5 Most Common Football Related Injuries in Adults

Fooball injuryFootball is quite easily one of the most popular sports in the world right now, being played by all age groups and all genders, from school playgrounds all the way up to older people who are switching from football to walking football.

With this popularity however, comes a large amount of injuries. Just over 2 and a half months into the 2017-18 premier league season, the injury count was at 74.  It is said that footballers have more injuries than those participating in rugby, hockey, basketball, cricket, badminton, cycling, judo and swimming with an average of 9 to 35 injuries in every 1000 hours of the sport being played.

However, the injuries sustained in football are not as serious as those experienced in other sports.

The 5 most common football related injuries in adults are:

1. Hamstring Strain
The most common injury in football is most definitely the infamous hamstring strain. This is where one of the three hamstring muscles has such a large force going through it that it stretches and possibly tears the muscle fibres. This can come from the muscle being too tight and stretching the muscle that little bit too far to get the ball or running at high speed while fatigued and the muscle isn’t getting the nutrients required to work efficiently. This injury accounts for around 40% of the injuries seen in a premier league season.

2. Lateral Ankle Sprain
The second most common injury in football is the lateral ankle sprain. This occurs when the foot doesn’t land correctly and falls under the body, causing the ligaments to become stretched and possibly torn. This comes from a lack of balance and can cause more serious conditions like chronic ankle instability. This injury accounts for up to 17% of the injuries in a premier league season and sees on average 4.9 injuries per 1000 hours of the sport.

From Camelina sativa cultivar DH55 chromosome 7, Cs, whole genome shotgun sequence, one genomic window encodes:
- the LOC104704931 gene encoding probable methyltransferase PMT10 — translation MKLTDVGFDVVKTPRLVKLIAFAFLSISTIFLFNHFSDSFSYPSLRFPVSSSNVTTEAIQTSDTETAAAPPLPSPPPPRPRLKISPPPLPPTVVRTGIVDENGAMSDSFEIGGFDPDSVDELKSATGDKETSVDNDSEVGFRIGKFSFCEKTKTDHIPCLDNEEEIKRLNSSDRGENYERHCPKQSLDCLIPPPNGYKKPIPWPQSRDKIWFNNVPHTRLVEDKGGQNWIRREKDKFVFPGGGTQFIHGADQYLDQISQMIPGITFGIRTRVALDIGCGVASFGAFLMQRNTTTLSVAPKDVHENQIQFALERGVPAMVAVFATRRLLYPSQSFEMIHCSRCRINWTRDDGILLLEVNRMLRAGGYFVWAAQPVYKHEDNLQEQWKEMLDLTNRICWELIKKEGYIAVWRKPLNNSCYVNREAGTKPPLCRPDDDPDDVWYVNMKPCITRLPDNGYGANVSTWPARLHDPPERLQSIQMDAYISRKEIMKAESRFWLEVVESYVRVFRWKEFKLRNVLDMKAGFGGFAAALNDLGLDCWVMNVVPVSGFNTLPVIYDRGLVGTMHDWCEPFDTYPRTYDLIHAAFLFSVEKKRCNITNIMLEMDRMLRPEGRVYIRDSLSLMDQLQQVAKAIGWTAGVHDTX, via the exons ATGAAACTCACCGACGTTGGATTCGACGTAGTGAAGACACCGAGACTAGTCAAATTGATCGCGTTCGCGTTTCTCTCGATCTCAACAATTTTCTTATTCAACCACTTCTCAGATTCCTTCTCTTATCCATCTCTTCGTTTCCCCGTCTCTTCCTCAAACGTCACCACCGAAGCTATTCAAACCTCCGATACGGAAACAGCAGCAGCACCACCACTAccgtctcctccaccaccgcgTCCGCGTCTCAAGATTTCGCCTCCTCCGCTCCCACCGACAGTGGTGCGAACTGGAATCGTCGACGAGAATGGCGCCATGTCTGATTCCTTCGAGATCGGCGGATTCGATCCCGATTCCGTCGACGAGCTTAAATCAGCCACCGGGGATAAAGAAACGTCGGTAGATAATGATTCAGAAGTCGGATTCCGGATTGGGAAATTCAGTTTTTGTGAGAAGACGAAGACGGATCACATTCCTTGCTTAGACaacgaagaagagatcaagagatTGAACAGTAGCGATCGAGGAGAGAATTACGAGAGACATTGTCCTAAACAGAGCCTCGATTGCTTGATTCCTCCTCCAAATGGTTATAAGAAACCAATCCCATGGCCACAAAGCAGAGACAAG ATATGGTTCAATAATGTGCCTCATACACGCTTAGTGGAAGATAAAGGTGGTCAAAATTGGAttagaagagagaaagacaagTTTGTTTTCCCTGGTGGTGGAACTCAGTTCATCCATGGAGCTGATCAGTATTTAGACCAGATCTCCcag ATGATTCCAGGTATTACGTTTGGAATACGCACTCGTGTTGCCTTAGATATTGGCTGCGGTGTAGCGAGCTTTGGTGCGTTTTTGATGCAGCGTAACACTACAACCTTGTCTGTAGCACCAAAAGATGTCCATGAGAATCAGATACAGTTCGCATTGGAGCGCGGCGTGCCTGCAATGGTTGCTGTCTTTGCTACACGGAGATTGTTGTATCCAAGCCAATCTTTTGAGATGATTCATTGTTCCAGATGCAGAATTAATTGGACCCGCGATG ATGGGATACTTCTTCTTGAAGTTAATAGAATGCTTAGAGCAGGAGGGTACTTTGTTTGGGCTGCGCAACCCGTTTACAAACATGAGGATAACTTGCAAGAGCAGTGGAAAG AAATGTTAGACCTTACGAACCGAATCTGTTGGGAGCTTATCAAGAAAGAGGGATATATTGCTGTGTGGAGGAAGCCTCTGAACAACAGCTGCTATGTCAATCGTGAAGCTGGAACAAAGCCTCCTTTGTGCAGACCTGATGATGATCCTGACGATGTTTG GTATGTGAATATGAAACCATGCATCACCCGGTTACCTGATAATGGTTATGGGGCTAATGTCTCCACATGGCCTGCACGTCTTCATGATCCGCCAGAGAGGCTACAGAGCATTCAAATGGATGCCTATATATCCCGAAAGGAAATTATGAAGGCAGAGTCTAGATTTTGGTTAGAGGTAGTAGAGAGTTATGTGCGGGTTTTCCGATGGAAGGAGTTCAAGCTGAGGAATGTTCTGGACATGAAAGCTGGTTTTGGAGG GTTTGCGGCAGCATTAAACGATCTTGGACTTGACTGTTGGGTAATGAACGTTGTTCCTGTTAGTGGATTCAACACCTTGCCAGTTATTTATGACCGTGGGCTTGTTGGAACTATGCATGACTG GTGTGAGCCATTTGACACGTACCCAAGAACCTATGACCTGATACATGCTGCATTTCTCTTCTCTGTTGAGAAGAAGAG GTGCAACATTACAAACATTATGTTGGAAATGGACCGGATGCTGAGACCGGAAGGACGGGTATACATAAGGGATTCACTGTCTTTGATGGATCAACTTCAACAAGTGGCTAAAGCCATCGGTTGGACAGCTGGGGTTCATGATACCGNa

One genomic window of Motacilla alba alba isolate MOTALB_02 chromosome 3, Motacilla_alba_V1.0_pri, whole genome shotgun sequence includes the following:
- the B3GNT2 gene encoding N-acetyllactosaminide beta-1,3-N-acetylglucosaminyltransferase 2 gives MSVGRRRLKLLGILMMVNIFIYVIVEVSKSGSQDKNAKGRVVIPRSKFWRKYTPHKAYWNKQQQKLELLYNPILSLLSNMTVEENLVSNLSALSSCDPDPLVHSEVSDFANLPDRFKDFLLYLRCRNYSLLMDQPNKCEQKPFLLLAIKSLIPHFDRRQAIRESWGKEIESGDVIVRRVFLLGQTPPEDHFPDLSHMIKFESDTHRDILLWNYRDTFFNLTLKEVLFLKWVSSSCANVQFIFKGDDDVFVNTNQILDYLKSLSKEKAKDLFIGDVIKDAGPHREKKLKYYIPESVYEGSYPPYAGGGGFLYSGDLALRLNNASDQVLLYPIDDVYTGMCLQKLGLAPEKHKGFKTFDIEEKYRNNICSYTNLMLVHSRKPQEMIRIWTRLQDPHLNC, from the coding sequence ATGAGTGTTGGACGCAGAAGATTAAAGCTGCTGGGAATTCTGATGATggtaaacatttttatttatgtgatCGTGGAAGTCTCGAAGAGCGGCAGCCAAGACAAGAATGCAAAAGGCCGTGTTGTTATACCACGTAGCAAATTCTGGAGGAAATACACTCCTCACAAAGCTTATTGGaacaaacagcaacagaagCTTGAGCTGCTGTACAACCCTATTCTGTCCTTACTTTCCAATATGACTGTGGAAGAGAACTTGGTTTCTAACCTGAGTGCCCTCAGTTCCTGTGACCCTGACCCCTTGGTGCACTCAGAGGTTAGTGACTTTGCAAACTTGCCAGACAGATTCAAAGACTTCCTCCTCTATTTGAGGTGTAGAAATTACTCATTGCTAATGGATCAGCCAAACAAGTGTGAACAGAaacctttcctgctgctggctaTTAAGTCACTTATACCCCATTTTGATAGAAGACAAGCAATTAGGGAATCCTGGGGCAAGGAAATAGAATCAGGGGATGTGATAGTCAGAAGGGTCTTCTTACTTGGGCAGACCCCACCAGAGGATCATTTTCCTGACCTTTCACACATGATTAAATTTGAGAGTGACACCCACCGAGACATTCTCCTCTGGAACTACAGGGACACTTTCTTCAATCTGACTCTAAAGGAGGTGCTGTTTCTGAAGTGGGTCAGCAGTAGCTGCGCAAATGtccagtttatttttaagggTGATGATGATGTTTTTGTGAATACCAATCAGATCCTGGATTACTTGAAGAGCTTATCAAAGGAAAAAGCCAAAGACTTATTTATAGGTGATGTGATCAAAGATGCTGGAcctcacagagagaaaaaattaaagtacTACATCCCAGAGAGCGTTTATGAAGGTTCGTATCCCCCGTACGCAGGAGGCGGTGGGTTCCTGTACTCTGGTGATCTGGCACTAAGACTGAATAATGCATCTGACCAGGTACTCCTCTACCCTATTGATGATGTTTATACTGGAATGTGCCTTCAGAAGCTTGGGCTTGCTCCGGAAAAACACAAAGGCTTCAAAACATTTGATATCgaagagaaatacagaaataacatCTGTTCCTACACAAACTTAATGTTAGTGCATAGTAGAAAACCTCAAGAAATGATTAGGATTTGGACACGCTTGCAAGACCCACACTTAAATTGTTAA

3. Knee Meniscus
The third most common injury is a knee meniscus tear. This happens when the foot is planted into the ground and the knee twists or turns in an unnatural position causing the meniscus to tear to enable it to continue the movement. This injury accounts for approximately 12% of the injuries seen in a premier league season.

4. Hernia
Hernia’s are something that many people wouldn’t expect to see on this list but are something that occurs a lot in football due to the stress footballers put on their body. Hernia’s are where an organ pushes through an opening in the muscle or fascia that is trying to protect it, it occurs from the high stresses of footballers kicking the ball as hard as they can. The reason why this occurs so often is because of the main three areas you can get a hernia: the groin, the upper thigh and the abdomen.

5. Anterior Cruciate Ligament
When being diagnosed with an injury, the dreaded words that no sportsperson wants to hear is torn ACL. This injury occurs when the knee experiences a sudden change in direction and the lower part of leg continues to move forward and the top part doesn’t follow suit causing the ligament to stretch but most commonly tear.

There other injuries that are quite common like concussions which make up 2-3% of injuries in football and go with the likes of contusions, shin splints, metatarsal fractures, patellar and Achilles tendonitis. These are common but still not as frequently seen as the injuries shown here.

If the worst was to occur and you do experience one of the injuries on this list, we would always recommend early diagnosis and treatment.  Our team of therapists here at Newcastle Sports Injury Clinic have many years’ experience in the diagnosis and treatment of sporting injuries, and we are on hand 6 days per week to support you on your journey to being match fit.